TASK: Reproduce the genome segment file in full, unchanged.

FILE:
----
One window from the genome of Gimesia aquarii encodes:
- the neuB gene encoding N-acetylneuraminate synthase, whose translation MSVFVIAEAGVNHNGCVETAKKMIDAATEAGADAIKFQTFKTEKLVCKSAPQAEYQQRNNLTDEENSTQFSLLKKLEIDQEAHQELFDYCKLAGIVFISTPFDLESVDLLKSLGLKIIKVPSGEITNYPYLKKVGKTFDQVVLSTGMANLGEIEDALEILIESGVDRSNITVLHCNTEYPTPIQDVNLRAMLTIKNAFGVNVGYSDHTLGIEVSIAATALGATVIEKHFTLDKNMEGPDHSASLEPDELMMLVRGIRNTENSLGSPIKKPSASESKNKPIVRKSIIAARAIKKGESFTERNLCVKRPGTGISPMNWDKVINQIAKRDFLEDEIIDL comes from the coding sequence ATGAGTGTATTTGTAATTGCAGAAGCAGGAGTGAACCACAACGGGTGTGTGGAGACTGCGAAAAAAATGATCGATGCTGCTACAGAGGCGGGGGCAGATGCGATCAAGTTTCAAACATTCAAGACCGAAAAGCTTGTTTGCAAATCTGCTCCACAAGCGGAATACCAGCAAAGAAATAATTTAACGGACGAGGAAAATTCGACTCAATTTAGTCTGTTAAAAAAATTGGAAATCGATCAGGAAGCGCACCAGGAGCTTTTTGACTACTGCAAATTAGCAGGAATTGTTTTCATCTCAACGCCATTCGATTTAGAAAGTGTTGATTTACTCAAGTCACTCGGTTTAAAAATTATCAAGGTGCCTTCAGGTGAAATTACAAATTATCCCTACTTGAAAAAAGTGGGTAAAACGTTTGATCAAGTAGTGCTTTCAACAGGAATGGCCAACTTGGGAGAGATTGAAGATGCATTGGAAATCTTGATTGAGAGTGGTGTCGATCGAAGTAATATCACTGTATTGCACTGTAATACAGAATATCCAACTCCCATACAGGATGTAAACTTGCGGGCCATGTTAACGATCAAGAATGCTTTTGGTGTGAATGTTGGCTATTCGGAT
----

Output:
One window from the genome of Gimesia aquarii encodes:
- the neuB gene encoding N-acetylneuraminate synthase, whose translation MSVFVIAEAGVNHNGCVETAKKMIDAATEAGADAIKFQTFKTEKLVCKSAPQAEYQQRNNLTDEENSTQFSLLKKLEIDQEAHQELFDYCKLAGIVFISTPFDLESVDLLKSLGLKIIKVPSGEITNYPYLKKVGKTFDQVVLSTGMANLGEIEDALEILIESGVDRSNITVLHCNTEYPTPIQDVNLRAMLTIKNAFGVNVGYSDHTLGIEVSIAATALGATVIEKHFTLDKNMEGPDHSASLEPDELMMLVRGIRNTENSLGSPIKKPSASESKNKPIVRKSIIAARAIKKGESFTERNLCVKRPGTGISPMNWDKVINQIAKRDFLEDEIIDL comes from the coding sequence ATGAGTGTATTTGTAATTGCAGAAGCAGGAGTGAACCACAACGGGTGTGTGGAGACTGCGAAAAAAATGATCGATGCTGCTACAGAGGCGGGGGCAGATGCGATCAAGTTTCAAACATTCAAGACCGAAAAGCTTGTTTGCAAATCTGCTCCACAAGCGGAATACCAGCAAAGAAATAATTTAACGGACGAGGAAAATTCGACTCAATTTAGTCTGTTAAAAAAATTGGAAATCGATCAGGAAGCGCACCAGGAGCTTTTTGACTACTGCAAATTAGCAGGAATTGTTTTCATCTCAACGCCATTCGATTTAGAAAGTGTTGATTTACTCAAGTCACTCGGTTTAAAAATTATCAAGGTGCCTTCAGGTGAAATTACAAATTATCCCTACTTGAAAAAAGTGGGTAAAACGTTTGATCAAGTAGTGCTTTCAACAGGAATGGCCAACTTGGGAGAGATTGAAGATGCATTGGAAATCTTGATTGAGAGTGGTGTCGATCGAAGTAATATCACTGTATTGCACTGTAATACAGAATATCCAACTCCCATACAGGATGTAAACTTGCGGGCCATGTTAACGATCAAGAATGCTTTTGGTGTGAATGTTGGCTATTCGGAT